PARIS — The Socialist majority French government on Wednesday approved a draft law to that would legalize same-sex marriage and gay adoption, despite fierce opposition from the Roman Catholic Church and its right wing supporters in the Senate and the National Assembly.
President Francois Hollande, who had made the issue a key part of his campaign platform, told cabinet ministers that the legislative effort was “not only a step forward for some, but for all of French society.”
Najat Vallaud-Belkacem, who serves as Minister of Women’s Rights and Chief Government spokesperson, said the proposed legislation “resolutely takes into account the greater interest of the child.”
French Minister of Family Affairs, Dominique Bertinnoti, rejected criticism that the move would “destroy” the family, arguing that, “on the contrary it is a legal protection.”
“This is an important step towards the equality of rights,” Bertinnoti said.
Hollande said that he is committed to the law being in effect by mid-2013.
Vallaud-Belkacem also noted that there were discussions to include state funding for artificial insemination for gay couples in the final version of the law.
Opposition to the measure is fierce in a nation that, while is officially secular, is predominantly Catholic. There is also an array of other religious groups — Muslim, Protestant and Jewish organizations — who are in opposition to the measure.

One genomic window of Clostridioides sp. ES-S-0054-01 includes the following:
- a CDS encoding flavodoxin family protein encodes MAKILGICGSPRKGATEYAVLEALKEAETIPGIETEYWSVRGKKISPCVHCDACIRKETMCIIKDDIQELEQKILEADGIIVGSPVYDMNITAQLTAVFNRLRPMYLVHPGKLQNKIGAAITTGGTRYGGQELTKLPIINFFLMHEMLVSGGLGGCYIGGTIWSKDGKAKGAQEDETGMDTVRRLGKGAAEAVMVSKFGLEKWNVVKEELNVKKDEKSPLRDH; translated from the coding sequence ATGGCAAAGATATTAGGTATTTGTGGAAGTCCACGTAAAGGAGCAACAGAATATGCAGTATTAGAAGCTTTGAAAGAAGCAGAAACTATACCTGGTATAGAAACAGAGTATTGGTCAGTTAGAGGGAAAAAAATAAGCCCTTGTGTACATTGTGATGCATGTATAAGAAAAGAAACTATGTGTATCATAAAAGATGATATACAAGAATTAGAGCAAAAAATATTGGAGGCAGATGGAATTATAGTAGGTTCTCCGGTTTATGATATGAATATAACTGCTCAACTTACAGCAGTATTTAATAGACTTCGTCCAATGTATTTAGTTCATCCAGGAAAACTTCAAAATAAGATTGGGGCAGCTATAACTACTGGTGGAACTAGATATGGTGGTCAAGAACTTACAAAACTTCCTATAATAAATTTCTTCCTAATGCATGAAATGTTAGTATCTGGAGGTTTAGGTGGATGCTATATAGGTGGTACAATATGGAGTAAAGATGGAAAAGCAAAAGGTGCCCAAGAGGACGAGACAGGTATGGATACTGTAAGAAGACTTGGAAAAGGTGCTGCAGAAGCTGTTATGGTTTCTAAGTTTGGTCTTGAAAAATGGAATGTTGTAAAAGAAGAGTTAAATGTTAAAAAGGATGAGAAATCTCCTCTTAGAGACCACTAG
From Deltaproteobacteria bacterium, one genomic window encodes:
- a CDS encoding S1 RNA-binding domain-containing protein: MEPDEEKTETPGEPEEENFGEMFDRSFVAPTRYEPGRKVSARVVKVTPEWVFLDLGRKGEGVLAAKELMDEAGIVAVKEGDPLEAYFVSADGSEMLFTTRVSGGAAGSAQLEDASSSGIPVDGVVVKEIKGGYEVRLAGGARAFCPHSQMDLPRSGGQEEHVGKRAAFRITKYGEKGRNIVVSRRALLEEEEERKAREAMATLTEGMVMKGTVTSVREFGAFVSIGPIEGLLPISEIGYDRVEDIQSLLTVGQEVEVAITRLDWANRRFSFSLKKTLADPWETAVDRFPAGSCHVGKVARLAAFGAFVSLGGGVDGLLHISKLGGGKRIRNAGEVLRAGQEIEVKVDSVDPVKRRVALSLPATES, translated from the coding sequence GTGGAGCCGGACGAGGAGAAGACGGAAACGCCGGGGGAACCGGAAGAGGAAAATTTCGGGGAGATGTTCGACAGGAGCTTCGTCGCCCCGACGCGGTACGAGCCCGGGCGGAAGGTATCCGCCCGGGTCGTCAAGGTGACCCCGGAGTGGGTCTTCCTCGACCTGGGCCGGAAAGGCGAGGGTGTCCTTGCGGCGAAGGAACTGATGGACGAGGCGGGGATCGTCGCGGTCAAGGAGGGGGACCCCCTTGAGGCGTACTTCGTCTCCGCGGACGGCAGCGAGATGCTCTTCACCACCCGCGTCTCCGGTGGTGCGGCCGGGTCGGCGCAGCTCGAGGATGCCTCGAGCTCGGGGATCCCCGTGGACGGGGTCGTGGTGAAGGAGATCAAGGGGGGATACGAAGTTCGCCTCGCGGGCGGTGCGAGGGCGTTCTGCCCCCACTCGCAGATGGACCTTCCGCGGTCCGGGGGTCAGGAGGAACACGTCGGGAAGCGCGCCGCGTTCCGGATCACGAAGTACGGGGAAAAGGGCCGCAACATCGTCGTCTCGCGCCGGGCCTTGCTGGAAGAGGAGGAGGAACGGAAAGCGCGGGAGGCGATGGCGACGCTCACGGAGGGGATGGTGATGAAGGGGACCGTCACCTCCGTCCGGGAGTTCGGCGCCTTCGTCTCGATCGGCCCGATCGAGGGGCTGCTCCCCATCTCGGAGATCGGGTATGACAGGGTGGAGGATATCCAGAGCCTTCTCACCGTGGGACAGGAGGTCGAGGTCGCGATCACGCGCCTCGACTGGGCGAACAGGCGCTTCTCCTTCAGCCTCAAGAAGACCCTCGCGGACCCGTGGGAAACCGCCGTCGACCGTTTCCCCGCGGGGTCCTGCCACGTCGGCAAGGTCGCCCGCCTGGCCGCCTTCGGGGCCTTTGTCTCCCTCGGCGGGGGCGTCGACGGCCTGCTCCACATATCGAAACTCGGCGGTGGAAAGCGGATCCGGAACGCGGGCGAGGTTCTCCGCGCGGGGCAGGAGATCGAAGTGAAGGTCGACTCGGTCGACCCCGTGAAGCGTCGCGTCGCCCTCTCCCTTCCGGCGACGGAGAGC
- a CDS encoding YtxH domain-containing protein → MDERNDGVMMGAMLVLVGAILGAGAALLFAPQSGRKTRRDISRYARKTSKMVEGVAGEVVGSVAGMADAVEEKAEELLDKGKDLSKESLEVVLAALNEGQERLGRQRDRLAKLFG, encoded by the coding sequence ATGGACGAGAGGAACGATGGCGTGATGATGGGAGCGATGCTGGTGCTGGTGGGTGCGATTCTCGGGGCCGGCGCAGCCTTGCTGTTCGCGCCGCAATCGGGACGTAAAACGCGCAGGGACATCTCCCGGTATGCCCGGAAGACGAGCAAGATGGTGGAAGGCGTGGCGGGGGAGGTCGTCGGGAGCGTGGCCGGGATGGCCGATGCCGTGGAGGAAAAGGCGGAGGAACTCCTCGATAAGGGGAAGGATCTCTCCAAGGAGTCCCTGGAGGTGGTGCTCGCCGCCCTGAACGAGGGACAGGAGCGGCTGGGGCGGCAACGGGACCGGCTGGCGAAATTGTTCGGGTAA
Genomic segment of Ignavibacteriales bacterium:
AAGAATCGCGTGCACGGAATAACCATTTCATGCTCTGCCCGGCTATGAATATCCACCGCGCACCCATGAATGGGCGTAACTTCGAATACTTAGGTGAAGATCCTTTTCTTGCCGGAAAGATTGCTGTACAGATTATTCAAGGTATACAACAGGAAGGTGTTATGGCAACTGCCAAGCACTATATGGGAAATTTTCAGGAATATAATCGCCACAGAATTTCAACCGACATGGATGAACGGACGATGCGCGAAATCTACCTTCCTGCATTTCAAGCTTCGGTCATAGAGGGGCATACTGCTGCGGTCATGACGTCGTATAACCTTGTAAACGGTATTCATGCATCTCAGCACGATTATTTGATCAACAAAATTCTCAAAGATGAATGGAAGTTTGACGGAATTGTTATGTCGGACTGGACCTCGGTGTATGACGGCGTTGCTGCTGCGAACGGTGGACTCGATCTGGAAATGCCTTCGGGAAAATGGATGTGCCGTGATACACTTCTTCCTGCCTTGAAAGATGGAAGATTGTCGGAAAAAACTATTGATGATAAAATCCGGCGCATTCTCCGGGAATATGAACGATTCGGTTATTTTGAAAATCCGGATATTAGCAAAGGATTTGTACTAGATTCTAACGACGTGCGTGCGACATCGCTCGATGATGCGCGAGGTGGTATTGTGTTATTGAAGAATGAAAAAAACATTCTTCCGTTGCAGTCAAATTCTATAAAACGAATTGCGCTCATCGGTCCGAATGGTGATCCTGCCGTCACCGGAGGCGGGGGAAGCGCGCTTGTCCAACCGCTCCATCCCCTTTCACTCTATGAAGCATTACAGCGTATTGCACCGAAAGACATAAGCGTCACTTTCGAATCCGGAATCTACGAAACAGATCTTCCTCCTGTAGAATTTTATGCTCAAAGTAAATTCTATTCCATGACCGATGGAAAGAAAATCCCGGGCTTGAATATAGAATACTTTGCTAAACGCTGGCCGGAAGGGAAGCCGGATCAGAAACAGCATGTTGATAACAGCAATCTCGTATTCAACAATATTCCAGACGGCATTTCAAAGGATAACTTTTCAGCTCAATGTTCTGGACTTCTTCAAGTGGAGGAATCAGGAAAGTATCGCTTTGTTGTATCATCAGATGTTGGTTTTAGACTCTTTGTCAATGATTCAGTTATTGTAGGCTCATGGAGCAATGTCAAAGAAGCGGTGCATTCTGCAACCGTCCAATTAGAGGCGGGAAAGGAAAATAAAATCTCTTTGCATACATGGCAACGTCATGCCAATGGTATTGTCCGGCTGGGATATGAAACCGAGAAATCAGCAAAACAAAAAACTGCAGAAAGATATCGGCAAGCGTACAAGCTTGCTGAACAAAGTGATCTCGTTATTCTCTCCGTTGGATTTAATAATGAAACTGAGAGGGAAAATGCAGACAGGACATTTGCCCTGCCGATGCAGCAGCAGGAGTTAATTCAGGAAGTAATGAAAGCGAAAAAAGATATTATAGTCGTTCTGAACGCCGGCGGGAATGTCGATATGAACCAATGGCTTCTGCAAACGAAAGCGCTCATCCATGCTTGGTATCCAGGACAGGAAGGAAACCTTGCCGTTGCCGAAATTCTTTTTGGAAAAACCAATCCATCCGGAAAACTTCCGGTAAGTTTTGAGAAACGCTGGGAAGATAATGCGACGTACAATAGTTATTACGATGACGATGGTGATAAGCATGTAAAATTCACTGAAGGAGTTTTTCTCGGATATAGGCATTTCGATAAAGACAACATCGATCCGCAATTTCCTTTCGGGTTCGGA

The Cardinal of Paris, Andre Vingt-Trois, an outspoken opponent of LGBT rights, told parishioners last weekend that children needed both a father and a mother to build their identities.
“When we defend the right of children to build their personality with reference to the man and the woman who gave them life, we are not defending a particular position,” he said.
Jean-Francois Cope of the conservative UMP party, has urged the government to postpone the draft bill saying it was “incredibly badly prepared,” adding, “It is not just about homosexual marriage, it is about a complete reorganization, deconstruction of the right of the family, with questions surrounding lineage, the removal of the reference to father and mother in the text.”
Marine Le Pen, leader of the far-right National Front, has called for a popular vote on gay marriage and adoption. Hundreds of French mayors and other local politicians signed a petition opposing the President’s proposed draft law.
Polls suggest that up to two-thirds of French voters support marriage equality for gays and lesbians, but there is less support on allowing them to adopt children.
Filed under: Europe